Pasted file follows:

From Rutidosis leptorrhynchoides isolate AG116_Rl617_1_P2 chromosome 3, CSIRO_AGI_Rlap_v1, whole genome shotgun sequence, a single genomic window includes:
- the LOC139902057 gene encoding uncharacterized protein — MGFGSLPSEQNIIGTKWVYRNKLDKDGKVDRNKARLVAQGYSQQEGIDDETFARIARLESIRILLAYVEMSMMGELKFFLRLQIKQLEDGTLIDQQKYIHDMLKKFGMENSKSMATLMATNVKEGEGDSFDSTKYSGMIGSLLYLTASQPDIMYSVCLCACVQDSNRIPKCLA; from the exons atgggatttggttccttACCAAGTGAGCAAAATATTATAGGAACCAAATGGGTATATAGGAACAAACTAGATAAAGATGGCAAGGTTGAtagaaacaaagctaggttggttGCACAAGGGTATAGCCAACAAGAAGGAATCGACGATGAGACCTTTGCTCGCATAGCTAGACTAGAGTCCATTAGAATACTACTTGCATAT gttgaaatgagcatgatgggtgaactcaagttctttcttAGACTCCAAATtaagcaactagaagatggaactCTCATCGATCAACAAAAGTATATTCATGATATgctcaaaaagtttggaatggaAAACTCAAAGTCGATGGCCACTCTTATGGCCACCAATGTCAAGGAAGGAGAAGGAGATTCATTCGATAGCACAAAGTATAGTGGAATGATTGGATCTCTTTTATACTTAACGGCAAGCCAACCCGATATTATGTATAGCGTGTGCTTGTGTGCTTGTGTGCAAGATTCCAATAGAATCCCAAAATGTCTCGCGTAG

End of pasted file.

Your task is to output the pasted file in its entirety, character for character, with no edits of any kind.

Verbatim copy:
From Rutidosis leptorrhynchoides isolate AG116_Rl617_1_P2 chromosome 3, CSIRO_AGI_Rlap_v1, whole genome shotgun sequence, a single genomic window includes:
- the LOC139902057 gene encoding uncharacterized protein — MGFGSLPSEQNIIGTKWVYRNKLDKDGKVDRNKARLVAQGYSQQEGIDDETFARIARLESIRILLAYVEMSMMGELKFFLRLQIKQLEDGTLIDQQKYIHDMLKKFGMENSKSMATLMATNVKEGEGDSFDSTKYSGMIGSLLYLTASQPDIMYSVCLCACVQDSNRIPKCLA; from the exons atgggatttggttccttACCAAGTGAGCAAAATATTATAGGAACCAAATGGGTATATAGGAACAAACTAGATAAAGATGGCAAGGTTGAtagaaacaaagctaggttggttGCACAAGGGTATAGCCAACAAGAAGGAATCGACGATGAGACCTTTGCTCGCATAGCTAGACTAGAGTCCATTAGAATACTACTTGCATAT gttgaaatgagcatgatgggtgaactcaagttctttcttAGACTCCAAATtaagcaactagaagatggaactCTCATCGATCAACAAAAGTATATTCATGATATgctcaaaaagtttggaatggaAAACTCAAAGTCGATGGCCACTCTTATGGCCACCAATGTCAAGGAAGGAGAAGGAGATTCATTCGATAGCACAAAGTATAGTGGAATGATTGGATCTCTTTTATACTTAACGGCAAGCCAACCCGATATTATGTATAGCGTGTGCTTGTGTGCTTGTGTGCAAGATTCCAATAGAATCCCAAAATGTCTCGCGTAG